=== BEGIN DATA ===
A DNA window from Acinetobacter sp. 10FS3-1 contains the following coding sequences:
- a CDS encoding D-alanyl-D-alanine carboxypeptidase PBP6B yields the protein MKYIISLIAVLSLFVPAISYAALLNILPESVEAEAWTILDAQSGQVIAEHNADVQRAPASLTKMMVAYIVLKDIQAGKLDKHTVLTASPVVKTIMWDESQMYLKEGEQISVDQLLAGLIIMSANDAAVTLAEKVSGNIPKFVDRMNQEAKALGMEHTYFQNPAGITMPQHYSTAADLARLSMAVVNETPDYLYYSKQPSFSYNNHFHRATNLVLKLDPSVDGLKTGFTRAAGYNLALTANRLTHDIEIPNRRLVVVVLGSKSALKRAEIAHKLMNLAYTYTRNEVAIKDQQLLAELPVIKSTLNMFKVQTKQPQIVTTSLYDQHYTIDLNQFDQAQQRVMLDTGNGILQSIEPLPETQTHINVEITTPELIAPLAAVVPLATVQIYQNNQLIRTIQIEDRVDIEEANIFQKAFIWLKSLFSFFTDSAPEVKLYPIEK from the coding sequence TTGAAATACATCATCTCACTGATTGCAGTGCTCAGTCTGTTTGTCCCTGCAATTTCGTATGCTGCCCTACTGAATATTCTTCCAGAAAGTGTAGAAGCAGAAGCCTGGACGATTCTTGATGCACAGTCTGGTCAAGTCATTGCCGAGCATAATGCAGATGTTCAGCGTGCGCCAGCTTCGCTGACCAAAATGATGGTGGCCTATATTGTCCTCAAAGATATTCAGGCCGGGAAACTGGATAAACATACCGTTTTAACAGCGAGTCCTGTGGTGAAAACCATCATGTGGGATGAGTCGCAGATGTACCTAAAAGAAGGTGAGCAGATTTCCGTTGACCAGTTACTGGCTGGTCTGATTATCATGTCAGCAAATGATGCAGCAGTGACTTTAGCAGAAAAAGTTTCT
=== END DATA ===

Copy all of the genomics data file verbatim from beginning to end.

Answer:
A DNA window from Acinetobacter sp. 10FS3-1 contains the following coding sequences:
- a CDS encoding D-alanyl-D-alanine carboxypeptidase PBP6B yields the protein MKYIISLIAVLSLFVPAISYAALLNILPESVEAEAWTILDAQSGQVIAEHNADVQRAPASLTKMMVAYIVLKDIQAGKLDKHTVLTASPVVKTIMWDESQMYLKEGEQISVDQLLAGLIIMSANDAAVTLAEKVSGNIPKFVDRMNQEAKALGMEHTYFQNPAGITMPQHYSTAADLARLSMAVVNETPDYLYYSKQPSFSYNNHFHRATNLVLKLDPSVDGLKTGFTRAAGYNLALTANRLTHDIEIPNRRLVVVVLGSKSALKRAEIAHKLMNLAYTYTRNEVAIKDQQLLAELPVIKSTLNMFKVQTKQPQIVTTSLYDQHYTIDLNQFDQAQQRVMLDTGNGILQSIEPLPETQTHINVEITTPELIAPLAAVVPLATVQIYQNNQLIRTIQIEDRVDIEEANIFQKAFIWLKSLFSFFTDSAPEVKLYPIEK from the coding sequence TTGAAATACATCATCTCACTGATTGCAGTGCTCAGTCTGTTTGTCCCTGCAATTTCGTATGCTGCCCTACTGAATATTCTTCCAGAAAGTGTAGAAGCAGAAGCCTGGACGATTCTTGATGCACAGTCTGGTCAAGTCATTGCCGAGCATAATGCAGATGTTCAGCGTGCGCCAGCTTCGCTGACCAAAATGATGGTGGCCTATATTGTCCTCAAAGATATTCAGGCCGGGAAACTGGATAAACATACCGTTTTAACAGCGAGTCCTGTGGTGAAAACCATCATGTGGGATGAGTCGCAGATGTACCTAAAAGAAGGTGAGCAGATTTCCGTTGACCAGTTACTGGCTGGTCTGATTATCATGTCAGCAAATGATGCAGCAGTGACTTTAGCAGAAAAAGTTTCT